Cell phone use while driving should be illegal everywhere because 1) it causes major distraction, 2) it can cause harm to the driver and others near the driver, and 3) it shows negative influence on young people.
In more ways than one, using a cell phone while driving has been proven to be a dangerous thing for people to do. The cases of fatal automobile accidents, related to cell phone use while driving, have risen dramatically over the past few years. The majority of these accidents are younger people, usually 25 years of age and younger. "A new study confirms that the reaction time of cell phone users slows dramatically, increasing the risk of accidents and tying up traffic in general, and when young adults use cell phones while driving, they're as bad as sleepy septuagenarians" (Britt). David Strayer, a psychology professor at the University of Utah says "if you put a 20-year-old behind the wheel with a cell phone, their reaction times are the same as a 70-year-old driver who is not using a cell phone. It's like instantly aging a large number of drivers" (Britt).
The use of a cell phone while driving causes more negative incidents than positive incidents. It causes road rage from other drivers, traffic jams, minor accidents and even fatal accidents:
According to the Human Factors and Ergonomics Society, the journals publisher, cell phone distraction causes 2,600 deaths and 330,000 injuries in the United States every year. . . . Drivers talking on cell phones were 18 percent slower to react to brake lights, the new study found. In a minor bright note, they also kept a 12 percent greater following distance. But they also took 17 percent longer to regain the speed they lost when they braked. That frustrates everyone. . . . Once drivers on cell phones hit the brakes, it takes them longer to get back into the normal flow of traffic. The net result is they are impeding the overall flow of traffic. (Britt)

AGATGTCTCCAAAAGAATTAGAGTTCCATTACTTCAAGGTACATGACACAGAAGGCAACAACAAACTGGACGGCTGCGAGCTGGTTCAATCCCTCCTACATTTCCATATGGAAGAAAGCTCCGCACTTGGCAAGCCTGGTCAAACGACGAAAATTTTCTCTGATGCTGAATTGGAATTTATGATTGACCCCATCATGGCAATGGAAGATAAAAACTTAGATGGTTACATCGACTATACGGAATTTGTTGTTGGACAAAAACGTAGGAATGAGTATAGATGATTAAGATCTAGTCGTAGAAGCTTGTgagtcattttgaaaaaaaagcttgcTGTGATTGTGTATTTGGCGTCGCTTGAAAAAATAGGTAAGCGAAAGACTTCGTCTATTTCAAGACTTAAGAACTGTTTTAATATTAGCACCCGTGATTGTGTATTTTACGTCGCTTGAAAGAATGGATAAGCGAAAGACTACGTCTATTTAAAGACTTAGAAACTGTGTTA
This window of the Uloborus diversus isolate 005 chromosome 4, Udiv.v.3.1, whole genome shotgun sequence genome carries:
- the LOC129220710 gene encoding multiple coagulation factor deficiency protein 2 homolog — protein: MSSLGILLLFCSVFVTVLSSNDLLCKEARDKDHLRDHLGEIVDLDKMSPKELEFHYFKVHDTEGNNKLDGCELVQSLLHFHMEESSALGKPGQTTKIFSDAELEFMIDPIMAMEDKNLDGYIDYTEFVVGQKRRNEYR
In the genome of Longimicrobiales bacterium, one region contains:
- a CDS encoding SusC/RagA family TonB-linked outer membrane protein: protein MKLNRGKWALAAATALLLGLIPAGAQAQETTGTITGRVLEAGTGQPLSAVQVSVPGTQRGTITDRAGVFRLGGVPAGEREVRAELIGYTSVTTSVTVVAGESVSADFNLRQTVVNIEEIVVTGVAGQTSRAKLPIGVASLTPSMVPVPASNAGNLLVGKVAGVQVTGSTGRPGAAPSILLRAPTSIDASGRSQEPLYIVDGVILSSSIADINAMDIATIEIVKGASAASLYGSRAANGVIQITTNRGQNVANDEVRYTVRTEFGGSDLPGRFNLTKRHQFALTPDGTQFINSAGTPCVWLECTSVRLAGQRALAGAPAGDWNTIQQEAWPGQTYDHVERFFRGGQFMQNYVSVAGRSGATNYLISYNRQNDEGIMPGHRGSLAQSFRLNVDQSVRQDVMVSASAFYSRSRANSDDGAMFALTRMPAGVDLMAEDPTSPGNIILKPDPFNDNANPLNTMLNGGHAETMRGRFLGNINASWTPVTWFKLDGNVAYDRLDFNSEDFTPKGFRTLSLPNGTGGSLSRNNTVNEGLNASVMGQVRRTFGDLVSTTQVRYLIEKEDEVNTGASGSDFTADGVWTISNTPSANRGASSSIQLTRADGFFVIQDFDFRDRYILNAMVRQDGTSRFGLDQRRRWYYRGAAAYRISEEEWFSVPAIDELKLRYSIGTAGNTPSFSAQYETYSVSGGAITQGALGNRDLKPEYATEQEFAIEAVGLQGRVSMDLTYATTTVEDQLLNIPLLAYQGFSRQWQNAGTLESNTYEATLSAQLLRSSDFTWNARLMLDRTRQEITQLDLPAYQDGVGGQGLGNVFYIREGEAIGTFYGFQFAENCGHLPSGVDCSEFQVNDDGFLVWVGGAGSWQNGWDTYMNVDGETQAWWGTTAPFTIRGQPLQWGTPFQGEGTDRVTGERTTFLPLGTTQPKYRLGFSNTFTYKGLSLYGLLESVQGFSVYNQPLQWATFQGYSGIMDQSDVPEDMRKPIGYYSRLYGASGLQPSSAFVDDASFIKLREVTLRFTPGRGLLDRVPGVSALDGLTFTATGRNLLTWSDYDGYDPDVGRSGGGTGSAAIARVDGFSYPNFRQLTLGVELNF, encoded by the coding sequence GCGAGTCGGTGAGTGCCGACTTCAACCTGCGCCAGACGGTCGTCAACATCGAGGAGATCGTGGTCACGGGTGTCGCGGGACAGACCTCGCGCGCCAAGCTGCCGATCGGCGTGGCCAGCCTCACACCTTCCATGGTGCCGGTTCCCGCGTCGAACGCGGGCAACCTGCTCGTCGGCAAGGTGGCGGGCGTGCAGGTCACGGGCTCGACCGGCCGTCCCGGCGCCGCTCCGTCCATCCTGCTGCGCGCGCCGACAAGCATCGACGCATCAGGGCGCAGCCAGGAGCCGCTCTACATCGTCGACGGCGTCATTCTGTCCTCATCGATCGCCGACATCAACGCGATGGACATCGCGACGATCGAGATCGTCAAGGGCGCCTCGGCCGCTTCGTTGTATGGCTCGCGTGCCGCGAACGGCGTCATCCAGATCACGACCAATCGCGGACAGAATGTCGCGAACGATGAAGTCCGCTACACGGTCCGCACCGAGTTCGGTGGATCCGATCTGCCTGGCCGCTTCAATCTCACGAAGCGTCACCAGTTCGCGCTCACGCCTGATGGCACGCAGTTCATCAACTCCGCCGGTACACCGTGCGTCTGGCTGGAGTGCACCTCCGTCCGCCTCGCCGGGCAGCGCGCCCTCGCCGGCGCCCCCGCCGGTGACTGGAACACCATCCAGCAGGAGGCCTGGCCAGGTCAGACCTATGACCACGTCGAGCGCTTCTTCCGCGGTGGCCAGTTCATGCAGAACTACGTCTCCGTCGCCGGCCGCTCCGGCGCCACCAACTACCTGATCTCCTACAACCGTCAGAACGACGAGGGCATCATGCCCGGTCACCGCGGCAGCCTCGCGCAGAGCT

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Now, after looking into more research, it seems that cell phone use while driving is more dangerous than most people make it out to be; teenagers seem to be the worst at this. The cell phone has many applications on them now days and some are more distracting than others. For example, a young girl is driving down the road at 55 miles per hour and her cell phone rings. She reaches across the car to grab it, takes a quick look at the screen to see who it is, looks back up and sees she is about to rear end another vehicle. Even though her reaction time is slowed from normal, she slams the breaks on just in time to avoid a major collision. Only minor damage is done to both vehicles and luckily no one is hurt. This young girl only took a quick look off the road, but still put herself and others in danger. Now, another young girl is driving down a road, in a school zone, doing only 15 miles per hour and her cell phone goes off as well, only hers is a text message from her boyfriend. She looks down at the screen, eyes off the road, same as girl number one, only her eyes are off the road for a longer period of time. She takes time to read the text, only to briefly look at the road, and looks back at the screen to send a text message back. With one hand on the wheel, one hand on the cell phone, texting, and her eyes on the cell phone, she hits a young child and her mother walking across the street. This accident just so happens to be a fatal one.